“We have a hearing booth that was built with the customer in mind. A typical hearing booth looks like you are sitting in a giant freezer. They are kind of scary looking,” she said. “The one built for us is much more comfortable and friendly for patients.”

    Once tests are done on the patients to find out the cause and extent of the hearing loss, solutions are explored. It is getting the patients to come in for the tests that can oftentimes become difficult. Thiesse said there remains a stigma about hearing loss among seniors, and there really shouldn’t be. She says better technology has changed everything.

    “Hearing aids don’t make you old. Not hearing and withdrawing from things can make you old,” she said. “Hearing keeps you active, keeps you engaged.”

    And there are many people who believe that they just simply can not be helped.

    “We have people who tell me that they had their ears checked 10 or 20 years ago that they just have to live with their hearing loss because there is nothing that can be done with it. They say they have a ‘dead ear’ and are stuck with it,” she said. “With the way technology is now, there are so many options to treat. You do not need to use big clunky hearing aids that make squealing sounds anymore. They are really small, and they don’t squeal like they did. They are almost invisible. Technology has really come a long way with hearing technology in general, including hearing aids, cochlear implants, bone-anchored hearing aids.”

    One area mentioned above is tinnitus, which is ringing in the ears.

    “Some people aren’t really bothered by it, and others are very bothered by it,” she said. “It is often accompanied with hearing loss. Some people ask their ENT about it, and they are told that their is nothing that can be done medically or physically to help this condition. There are things you can do. We can’t cure it, but we can manage it.”

    Thiesse enjoys many aspects of her profession, but the most rewarding part happens when a patient is able to leave the office with better hearing after suffering for years.

    “It is a great feeling,” she said. “The best part is watching the patient interact with their family members that they haven’t been able to interact with for a while. You get them back to hearing and the family members just light up. It feels great to know that you have helped improve someone’s life.”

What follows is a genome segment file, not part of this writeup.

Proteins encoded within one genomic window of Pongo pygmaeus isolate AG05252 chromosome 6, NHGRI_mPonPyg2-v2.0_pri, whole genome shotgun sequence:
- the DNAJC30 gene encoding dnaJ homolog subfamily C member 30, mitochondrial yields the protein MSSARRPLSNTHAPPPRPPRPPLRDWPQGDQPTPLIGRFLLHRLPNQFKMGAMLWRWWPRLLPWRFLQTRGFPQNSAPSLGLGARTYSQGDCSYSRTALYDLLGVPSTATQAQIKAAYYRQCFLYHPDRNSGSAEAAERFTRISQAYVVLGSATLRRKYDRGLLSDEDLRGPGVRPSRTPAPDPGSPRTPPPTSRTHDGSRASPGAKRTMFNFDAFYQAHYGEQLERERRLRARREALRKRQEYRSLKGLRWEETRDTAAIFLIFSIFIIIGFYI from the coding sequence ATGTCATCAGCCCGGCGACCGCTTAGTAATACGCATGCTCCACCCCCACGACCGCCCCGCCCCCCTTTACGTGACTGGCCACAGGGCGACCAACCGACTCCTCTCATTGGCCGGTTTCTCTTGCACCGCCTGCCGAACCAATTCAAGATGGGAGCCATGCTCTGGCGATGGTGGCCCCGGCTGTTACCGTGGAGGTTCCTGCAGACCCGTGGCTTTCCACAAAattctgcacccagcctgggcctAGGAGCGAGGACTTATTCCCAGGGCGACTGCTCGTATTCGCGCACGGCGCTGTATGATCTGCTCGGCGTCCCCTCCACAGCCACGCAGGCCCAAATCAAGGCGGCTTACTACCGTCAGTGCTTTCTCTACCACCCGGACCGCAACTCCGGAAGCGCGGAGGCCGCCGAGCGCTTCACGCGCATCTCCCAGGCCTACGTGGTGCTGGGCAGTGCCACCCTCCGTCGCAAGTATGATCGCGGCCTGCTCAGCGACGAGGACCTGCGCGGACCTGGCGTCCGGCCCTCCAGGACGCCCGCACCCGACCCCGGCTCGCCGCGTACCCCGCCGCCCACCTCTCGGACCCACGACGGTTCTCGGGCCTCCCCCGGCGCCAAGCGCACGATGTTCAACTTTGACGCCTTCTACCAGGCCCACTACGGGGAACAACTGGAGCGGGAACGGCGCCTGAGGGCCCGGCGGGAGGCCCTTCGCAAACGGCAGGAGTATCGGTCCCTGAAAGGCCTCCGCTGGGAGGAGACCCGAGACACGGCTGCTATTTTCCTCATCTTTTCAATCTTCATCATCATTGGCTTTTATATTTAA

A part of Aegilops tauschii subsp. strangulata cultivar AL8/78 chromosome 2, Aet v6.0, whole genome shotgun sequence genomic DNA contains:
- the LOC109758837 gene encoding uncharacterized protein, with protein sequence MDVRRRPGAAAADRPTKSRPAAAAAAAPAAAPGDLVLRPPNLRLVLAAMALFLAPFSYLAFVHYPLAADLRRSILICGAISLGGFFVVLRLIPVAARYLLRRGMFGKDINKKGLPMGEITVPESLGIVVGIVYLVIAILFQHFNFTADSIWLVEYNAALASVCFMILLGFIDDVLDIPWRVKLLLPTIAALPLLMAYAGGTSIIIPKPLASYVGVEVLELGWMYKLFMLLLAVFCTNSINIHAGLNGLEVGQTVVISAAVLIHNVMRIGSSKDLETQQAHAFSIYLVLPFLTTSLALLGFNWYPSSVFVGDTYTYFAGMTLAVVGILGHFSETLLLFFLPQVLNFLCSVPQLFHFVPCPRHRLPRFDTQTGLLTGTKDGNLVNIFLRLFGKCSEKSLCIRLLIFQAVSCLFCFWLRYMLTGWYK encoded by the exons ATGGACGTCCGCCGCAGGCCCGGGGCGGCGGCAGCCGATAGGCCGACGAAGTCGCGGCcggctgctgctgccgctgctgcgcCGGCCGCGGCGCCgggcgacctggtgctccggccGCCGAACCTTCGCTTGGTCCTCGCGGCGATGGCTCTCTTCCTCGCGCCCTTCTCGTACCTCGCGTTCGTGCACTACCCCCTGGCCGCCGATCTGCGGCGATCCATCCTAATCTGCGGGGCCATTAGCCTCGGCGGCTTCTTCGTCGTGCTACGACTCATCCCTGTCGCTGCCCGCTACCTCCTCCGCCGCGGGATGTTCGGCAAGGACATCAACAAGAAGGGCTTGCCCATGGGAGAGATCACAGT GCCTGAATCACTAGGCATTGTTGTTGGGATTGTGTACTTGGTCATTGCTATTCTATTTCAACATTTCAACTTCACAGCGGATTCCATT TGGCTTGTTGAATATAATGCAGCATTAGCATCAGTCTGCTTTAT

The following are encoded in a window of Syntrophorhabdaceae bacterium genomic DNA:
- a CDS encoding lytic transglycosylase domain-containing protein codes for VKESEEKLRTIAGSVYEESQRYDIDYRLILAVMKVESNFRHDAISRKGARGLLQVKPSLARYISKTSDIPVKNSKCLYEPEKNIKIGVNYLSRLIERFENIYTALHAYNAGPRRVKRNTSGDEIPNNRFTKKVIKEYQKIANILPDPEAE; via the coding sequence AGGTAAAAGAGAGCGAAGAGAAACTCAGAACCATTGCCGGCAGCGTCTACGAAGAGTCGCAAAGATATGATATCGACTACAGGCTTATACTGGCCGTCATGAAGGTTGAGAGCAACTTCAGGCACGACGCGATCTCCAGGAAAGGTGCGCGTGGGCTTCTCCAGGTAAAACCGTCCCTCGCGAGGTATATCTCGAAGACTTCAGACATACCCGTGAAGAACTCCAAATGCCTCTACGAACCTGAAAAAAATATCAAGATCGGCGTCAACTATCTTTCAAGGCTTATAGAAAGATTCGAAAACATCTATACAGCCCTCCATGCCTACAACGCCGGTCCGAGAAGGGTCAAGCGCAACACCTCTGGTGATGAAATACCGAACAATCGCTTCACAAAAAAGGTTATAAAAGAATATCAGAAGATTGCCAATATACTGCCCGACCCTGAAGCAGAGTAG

Thiesse said one thing that often happens to those with hearing loss is they start disengaging from interactions. She said is it common for seniors to stop going to have coffee with their friends because they can’t hear the conversations. Getting their hearing back often gives them the confidence to get back into those social circles.

    What causes hearing loss? Lots of things, said Thiesse, including damage to the ear drum, structural damage inside the ear, malformations and more. The important part is that the cause of the hearing loss is detected and then methods of improving that hearing loss are implemented.

    “There are so many causes of hearing loss,” she said. “While everyone might have similar symptoms of hearing loss, no hearing loss is the same. The good thing about today’s technology is it tries to personalize to what that person wants to hear and what that person needs to hear.”


    The newest Audiology Concepts office is located at 611 East Fairview in Olivia. Office hours are Monday-Thursday 7:30 a.m. – 4:30 p.m. and Friday 7:30 a.m. -12 p.m. For more information on Audiology Concepts, visit their website at For an appointment at the Olivia office, call 320-523-1085 or email

2 views0 comments

Recent Posts

See All
bottom of page